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分类: 服务器与存储

2012-04-11 17:52:15

One can easily reconfigure a replica set when some members are down as long as a majority is still up. In that case, simply send the reconfig command to the current primary.

If there is no majority (i.e. a majority of nodes are not up or reachable and will not be anytime soon), you must manually intervene to change the set configuration. Reconfiguring a minority partition can be dangerous, as two sides of a network partition won't both be aware of the reconfiguration. Thus, this should not be done in scripts, but only by an operator after careful consideration.

In v2.0+, the force : true option was added for reconfiguring the set when a majority is down. force is for manually reconfiguring the set when there is a serious problem, such as a disaster recovery failover. Do not use it every time you reconfigure, or put it into a script that automatically runs, or use it when there is still a primary.

If you use force and look at your replica set config, you will notice that your version number has jumped a lot (by tens or hundreds of thousands). This is normal and designed to prevent set version collisions if network partitioning ends.

Suggestions on how to deal with majority outages are outlined below.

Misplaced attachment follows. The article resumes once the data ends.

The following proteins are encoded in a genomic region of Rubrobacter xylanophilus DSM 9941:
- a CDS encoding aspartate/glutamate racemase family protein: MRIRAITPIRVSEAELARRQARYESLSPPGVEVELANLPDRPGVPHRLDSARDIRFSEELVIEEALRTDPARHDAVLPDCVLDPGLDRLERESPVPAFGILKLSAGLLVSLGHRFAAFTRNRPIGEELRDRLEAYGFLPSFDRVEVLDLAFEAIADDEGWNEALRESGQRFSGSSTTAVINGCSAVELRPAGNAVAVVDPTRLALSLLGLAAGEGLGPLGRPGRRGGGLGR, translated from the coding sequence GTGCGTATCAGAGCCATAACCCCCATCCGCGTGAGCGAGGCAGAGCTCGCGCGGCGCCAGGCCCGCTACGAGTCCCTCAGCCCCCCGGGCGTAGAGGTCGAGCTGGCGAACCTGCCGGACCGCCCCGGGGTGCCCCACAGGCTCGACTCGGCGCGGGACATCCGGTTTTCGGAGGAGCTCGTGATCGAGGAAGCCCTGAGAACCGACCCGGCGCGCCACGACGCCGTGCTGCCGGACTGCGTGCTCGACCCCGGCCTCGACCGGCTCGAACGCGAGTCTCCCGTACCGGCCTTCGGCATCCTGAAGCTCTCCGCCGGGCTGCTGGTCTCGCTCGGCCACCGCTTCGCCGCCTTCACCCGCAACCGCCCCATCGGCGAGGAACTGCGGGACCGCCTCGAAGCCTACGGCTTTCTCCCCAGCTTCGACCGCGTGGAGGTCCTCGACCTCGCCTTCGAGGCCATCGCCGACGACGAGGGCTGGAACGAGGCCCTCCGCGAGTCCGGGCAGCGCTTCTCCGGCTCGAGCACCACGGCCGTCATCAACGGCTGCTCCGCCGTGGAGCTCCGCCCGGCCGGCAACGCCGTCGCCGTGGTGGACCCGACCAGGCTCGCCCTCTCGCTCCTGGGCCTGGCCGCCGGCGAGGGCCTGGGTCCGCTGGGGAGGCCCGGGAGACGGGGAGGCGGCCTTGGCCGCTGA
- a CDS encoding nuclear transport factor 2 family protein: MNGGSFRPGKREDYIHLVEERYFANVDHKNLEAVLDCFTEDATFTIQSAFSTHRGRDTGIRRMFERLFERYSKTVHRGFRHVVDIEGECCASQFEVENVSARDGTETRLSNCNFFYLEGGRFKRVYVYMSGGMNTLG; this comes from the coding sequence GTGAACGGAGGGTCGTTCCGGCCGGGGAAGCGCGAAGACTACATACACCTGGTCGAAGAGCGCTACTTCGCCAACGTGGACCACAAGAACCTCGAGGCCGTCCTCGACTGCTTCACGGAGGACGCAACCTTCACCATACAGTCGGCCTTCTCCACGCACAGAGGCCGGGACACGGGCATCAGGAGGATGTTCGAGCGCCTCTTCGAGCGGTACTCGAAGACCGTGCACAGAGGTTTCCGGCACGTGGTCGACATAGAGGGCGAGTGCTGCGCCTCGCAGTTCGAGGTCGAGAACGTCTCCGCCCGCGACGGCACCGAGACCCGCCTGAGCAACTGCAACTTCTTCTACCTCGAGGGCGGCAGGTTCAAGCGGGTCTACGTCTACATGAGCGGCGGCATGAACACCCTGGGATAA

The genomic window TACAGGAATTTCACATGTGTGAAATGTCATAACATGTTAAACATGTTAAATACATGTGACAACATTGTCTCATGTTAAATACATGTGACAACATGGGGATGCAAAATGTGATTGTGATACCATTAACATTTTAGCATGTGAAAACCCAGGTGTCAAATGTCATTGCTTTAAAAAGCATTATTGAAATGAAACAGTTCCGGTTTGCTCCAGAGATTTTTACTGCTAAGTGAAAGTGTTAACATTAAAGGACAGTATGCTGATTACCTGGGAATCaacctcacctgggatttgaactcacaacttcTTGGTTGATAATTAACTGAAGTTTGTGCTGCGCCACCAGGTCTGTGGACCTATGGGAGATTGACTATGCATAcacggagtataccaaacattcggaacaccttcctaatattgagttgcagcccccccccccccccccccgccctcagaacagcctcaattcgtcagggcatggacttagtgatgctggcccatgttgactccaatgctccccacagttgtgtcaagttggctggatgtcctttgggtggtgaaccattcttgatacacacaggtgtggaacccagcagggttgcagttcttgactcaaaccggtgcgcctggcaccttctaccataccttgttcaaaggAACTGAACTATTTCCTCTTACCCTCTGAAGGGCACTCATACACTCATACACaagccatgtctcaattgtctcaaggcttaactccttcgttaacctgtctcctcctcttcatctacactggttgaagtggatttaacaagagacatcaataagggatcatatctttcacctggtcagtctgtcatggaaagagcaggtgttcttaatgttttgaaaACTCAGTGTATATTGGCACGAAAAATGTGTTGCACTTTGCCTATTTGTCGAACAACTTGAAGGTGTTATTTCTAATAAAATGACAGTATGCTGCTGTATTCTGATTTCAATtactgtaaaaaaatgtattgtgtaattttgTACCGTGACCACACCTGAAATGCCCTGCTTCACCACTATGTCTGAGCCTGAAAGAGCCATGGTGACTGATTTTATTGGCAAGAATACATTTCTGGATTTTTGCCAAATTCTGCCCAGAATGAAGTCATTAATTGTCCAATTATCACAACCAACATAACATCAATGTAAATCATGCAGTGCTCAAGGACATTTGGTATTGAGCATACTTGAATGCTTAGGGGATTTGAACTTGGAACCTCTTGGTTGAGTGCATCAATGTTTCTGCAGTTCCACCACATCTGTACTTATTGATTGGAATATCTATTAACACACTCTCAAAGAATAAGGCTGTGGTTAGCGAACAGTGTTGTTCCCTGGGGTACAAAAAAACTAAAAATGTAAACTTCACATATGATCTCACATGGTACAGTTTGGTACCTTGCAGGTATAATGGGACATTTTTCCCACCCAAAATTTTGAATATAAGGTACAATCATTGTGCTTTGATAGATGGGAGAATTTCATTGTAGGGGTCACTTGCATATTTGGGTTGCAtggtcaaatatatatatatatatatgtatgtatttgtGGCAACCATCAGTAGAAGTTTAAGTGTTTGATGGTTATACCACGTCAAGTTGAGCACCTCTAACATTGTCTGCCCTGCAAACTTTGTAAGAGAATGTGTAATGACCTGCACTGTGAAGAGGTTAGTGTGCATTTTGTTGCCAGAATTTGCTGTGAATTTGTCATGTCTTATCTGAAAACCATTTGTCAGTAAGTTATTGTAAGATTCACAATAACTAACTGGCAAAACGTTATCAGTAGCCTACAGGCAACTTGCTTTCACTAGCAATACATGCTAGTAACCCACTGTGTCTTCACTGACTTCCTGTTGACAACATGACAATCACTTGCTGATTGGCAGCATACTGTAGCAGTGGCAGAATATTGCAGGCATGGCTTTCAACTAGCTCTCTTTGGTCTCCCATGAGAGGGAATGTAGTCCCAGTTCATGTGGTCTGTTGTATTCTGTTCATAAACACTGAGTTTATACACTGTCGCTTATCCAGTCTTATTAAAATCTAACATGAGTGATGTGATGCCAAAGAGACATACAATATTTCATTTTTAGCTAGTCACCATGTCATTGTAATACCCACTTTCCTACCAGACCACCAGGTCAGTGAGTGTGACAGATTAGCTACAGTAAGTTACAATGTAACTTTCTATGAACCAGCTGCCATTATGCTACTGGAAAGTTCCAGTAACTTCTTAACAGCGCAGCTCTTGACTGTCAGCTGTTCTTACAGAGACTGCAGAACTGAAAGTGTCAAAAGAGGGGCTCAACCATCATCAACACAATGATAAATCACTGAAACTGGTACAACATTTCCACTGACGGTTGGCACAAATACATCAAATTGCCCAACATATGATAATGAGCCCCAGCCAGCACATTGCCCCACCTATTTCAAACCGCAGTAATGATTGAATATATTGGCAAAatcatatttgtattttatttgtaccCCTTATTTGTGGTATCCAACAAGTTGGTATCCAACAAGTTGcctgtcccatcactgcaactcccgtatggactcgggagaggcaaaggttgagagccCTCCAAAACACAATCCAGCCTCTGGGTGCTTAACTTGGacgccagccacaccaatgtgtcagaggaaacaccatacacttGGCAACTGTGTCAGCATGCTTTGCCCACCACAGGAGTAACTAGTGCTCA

In newer versions we are able to recover when a majority of nodes are down or on the wrong side of a network partition. We will connect to a surviving member (any one is fine) and "force" a reconfiguration of the set without the down hosts.

  1. Consider doing a backup on a surviving member, both for safety and to bring up more new set members more easily.
  2. Save the current config somewhere so that you can switch back to the old configuration once the down/unreachable members are healed.
    > config = rs.config() > printjson(config) # store this somewhere
  3. Remove the down members from the config.members array.
    > // remove the unreachable members of the set. this is just an example, look > // at config to determine which members to keep > config.members = [config.members[1], config.members[3], config.members[4]]
  4. Reconfigure the set using the force option on the surviving member.
    > rs.reconfig(config, {force : true})

You should now have a new primary, most likely the node you are connected to.

If the failure or partition was only temporary, when healed the nodes will detect that they have been removed from the set and enter a special state where they are up but refuse to answer requests as they are no longer syncing changes. You can now re-add them to the config object and do a reconfig (without force). Be sure that each host has the same _id it had before. If it does not, it will not become an active member of the set and complain verbosely in the logs until you restart it (at which point it will be fine).

Once you add the removed hosts back into the set, they will will detect that they have been added and synchronize to the current state of the set. Be aware that if the original master was one of the removed nodes, these members may need to [rollback].

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